Sometimes walking away is the best choice a woman can make for her career. How do you know when to stay and when to go?
After years in the work world, in many different roles, I’ve come to the conclusion that struggling to fit into a company culture that doesn’t feel right isn’t worth it, frankly.
I realize this goes against the grain of the latest conventional wisdom. The ideas espoused in the national conversation about women in the workplace, inspired by Sheryl Sandberg’s book, Lean In, encourage women to battle their inclination to ‘lean back’ in an uncomfortable work culture. “Don’t leave before you leave,” is one of the popular maxims.
There is value in that approach in the right circumstances. Early in my career, it was the kind of advice I needed to hear.
Later, as I acquired more years of experience, there were times when I ‘leaned in” for months or years in a challenging role. Even when it became clear that the effort was having no discernible impact in either my day-to-day experience or my long-term professional development. I was so focused on ‘leaning in’, in fact, that I forgot to ask “what’s in it for me?” (aside from the paycheck, of course).
In those instances, I’d have been better advised to ‘lean back,' not give so much, even walk away.
Eventually, it’s what I did. I found myself in a role that, on paper, seemed ideal, but in reality, wasn’t a good fit for my values or goals. Rather than change myself to fit a corporate culture where I consistently felt like a fish out of water, I decided I’d rather step aside.
Of course, I don’t advise walking away lightly. This is where experience can make all the difference. Years in the trenches gave me the ability to gauge the question of ‘should I stay or should I go?” from a more discerning and pragmatic perspective.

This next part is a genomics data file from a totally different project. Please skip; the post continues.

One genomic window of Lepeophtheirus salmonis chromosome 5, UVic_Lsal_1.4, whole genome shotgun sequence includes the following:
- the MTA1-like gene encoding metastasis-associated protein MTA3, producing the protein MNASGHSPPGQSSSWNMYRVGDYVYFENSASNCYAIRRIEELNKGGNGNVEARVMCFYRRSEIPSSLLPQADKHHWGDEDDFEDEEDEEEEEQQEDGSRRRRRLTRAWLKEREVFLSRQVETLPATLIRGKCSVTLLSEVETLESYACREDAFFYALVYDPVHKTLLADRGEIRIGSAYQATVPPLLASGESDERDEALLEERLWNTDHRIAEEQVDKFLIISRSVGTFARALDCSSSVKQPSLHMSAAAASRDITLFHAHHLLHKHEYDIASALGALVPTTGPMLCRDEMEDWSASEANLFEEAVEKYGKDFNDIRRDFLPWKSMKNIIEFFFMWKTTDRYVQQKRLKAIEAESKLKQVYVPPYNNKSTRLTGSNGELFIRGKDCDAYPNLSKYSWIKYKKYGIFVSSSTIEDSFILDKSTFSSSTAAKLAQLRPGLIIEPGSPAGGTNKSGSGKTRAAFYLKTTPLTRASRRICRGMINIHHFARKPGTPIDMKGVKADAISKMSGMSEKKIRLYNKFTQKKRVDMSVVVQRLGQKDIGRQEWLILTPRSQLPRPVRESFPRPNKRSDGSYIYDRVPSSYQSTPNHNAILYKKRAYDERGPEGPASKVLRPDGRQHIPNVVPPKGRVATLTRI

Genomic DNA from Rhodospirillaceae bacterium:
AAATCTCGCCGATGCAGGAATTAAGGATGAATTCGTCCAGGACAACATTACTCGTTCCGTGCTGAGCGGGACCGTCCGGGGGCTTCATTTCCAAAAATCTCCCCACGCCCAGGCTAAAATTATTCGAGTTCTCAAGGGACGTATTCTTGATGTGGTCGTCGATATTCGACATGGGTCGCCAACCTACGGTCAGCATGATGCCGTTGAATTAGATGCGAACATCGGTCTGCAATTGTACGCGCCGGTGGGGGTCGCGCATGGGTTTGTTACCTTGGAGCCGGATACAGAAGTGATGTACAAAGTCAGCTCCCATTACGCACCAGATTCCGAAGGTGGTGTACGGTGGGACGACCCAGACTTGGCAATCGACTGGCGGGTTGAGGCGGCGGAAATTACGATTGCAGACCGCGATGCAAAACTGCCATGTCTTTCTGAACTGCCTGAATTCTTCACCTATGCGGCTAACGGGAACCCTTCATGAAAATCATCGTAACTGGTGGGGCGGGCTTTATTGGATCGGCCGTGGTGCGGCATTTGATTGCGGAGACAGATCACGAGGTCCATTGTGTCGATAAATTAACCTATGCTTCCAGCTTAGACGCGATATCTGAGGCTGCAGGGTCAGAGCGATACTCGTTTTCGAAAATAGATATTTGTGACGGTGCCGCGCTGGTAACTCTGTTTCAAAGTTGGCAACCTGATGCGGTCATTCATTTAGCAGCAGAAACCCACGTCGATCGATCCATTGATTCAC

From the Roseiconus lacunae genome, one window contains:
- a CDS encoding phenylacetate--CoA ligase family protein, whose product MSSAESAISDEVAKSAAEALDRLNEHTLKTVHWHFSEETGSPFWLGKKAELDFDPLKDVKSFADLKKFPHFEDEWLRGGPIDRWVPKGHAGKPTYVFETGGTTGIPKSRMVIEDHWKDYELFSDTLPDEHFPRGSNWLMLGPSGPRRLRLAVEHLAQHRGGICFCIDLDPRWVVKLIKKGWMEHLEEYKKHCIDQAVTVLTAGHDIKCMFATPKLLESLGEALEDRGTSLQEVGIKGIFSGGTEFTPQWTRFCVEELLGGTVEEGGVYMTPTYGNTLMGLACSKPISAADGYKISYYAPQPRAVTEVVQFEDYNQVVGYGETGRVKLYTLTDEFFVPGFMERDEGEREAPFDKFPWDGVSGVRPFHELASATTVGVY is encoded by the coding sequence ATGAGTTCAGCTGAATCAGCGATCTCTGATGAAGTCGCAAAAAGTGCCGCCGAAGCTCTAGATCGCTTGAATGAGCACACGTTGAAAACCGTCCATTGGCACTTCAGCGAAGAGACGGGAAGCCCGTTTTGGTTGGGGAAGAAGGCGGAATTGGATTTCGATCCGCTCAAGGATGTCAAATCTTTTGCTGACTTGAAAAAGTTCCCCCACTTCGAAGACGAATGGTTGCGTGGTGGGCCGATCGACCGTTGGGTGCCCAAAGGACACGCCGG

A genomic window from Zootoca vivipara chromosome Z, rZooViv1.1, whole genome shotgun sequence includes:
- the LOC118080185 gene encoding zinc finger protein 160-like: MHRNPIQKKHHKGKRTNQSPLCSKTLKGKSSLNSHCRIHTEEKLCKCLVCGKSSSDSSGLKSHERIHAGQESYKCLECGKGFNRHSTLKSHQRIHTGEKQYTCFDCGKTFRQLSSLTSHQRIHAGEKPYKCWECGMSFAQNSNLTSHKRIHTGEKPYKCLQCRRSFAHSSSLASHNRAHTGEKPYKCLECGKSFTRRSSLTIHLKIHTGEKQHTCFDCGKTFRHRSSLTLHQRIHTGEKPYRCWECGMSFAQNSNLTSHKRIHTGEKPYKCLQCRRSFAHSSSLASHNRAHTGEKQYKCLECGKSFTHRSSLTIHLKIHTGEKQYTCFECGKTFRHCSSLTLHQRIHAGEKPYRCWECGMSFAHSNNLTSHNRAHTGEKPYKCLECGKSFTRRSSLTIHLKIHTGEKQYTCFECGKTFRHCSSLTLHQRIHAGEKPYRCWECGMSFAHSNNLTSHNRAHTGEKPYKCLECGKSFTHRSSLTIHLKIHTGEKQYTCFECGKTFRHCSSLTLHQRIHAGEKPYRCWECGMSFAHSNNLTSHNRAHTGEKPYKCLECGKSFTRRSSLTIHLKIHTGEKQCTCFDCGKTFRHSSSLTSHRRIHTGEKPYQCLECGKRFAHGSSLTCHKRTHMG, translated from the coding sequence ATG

But I also believe that there is a benefit in always keeping the option on the table, regardless of your current work situation.
It’s freeing, because if you determine that your workplace challenges are worth fixing and can be fixed, your inclination to “lean in” comes more naturally. You’re there, leaning in, because you want to be and because you know it will be beneficial to you and your career.
If you determine it’s not ‘fixable’, it clears the field for other opportunities. It’s a lot like relationships. As our mothers told us, ‘You can’t meet Mr. Right if you’re clinging to Mr. Wrong.’
That’s certainly what happened in my situation. When I walked away, I cleared the field. In that cleared space, I articulated my vision of my ideal next step. I considered what kind of work I wanted to do, the kind of colleagues I wanted to do that work with, the audience I wanted to serve, and how my work would fit in with the other, equally important parts of my life.
In the end, I’m so glad I took the leap. If I hadn’t walked away, I would have missed out on the most professionally rewarding experience of my career so far – the one I’m immersed in right now.
I realize that, for many women, it’s not always so simple. Not everyone has the luxury of leaving a job they don’t like, and in some cases the answer isn’t black or white. But even in those instances, keeping the idea on the table is still a useful tool. It brings an attitude of empowerment to your internal vision of yourself in the workplace, and there can never be a downside to that.
Join the Conversation
What about you? What are your thoughts on walking away vs. leaning in?
Have you ever struggled with a choice between trying to change a workplace culture and moving on to find a better fit? How did you make your decision? How do you feel about the outcome?